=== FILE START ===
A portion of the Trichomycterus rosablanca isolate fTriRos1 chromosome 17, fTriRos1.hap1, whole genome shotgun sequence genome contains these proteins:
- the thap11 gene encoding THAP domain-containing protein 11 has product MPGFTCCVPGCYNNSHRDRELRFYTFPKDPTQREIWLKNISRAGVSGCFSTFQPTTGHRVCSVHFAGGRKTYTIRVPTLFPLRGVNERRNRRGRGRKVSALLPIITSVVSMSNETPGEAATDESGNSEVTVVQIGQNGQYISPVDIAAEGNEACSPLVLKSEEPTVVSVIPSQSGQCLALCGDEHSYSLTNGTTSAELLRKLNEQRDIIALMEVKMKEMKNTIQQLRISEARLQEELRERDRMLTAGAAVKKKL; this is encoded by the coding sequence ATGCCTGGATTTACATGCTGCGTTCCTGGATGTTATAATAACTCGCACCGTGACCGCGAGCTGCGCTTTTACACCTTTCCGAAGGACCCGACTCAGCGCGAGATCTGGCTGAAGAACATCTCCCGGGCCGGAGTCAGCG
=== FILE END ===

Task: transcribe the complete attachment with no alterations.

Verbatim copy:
A portion of the Trichomycterus rosablanca isolate fTriRos1 chromosome 17, fTriRos1.hap1, whole genome shotgun sequence genome contains these proteins:
- the thap11 gene encoding THAP domain-containing protein 11 has product MPGFTCCVPGCYNNSHRDRELRFYTFPKDPTQREIWLKNISRAGVSGCFSTFQPTTGHRVCSVHFAGGRKTYTIRVPTLFPLRGVNERRNRRGRGRKVSALLPIITSVVSMSNETPGEAATDESGNSEVTVVQIGQNGQYISPVDIAAEGNEACSPLVLKSEEPTVVSVIPSQSGQCLALCGDEHSYSLTNGTTSAELLRKLNEQRDIIALMEVKMKEMKNTIQQLRISEARLQEELRERDRMLTAGAAVKKKL; this is encoded by the coding sequence ATGCCTGGATTTACATGCTGCGTTCCTGGATGTTATAATAACTCGCACCGTGACCGCGAGCTGCGCTTTTACACCTTTCCGAAGGACCCGACTCAGCGCGAGATCTGGCTGAAGAACATCTCCCGGGCCGGAGTCAGCG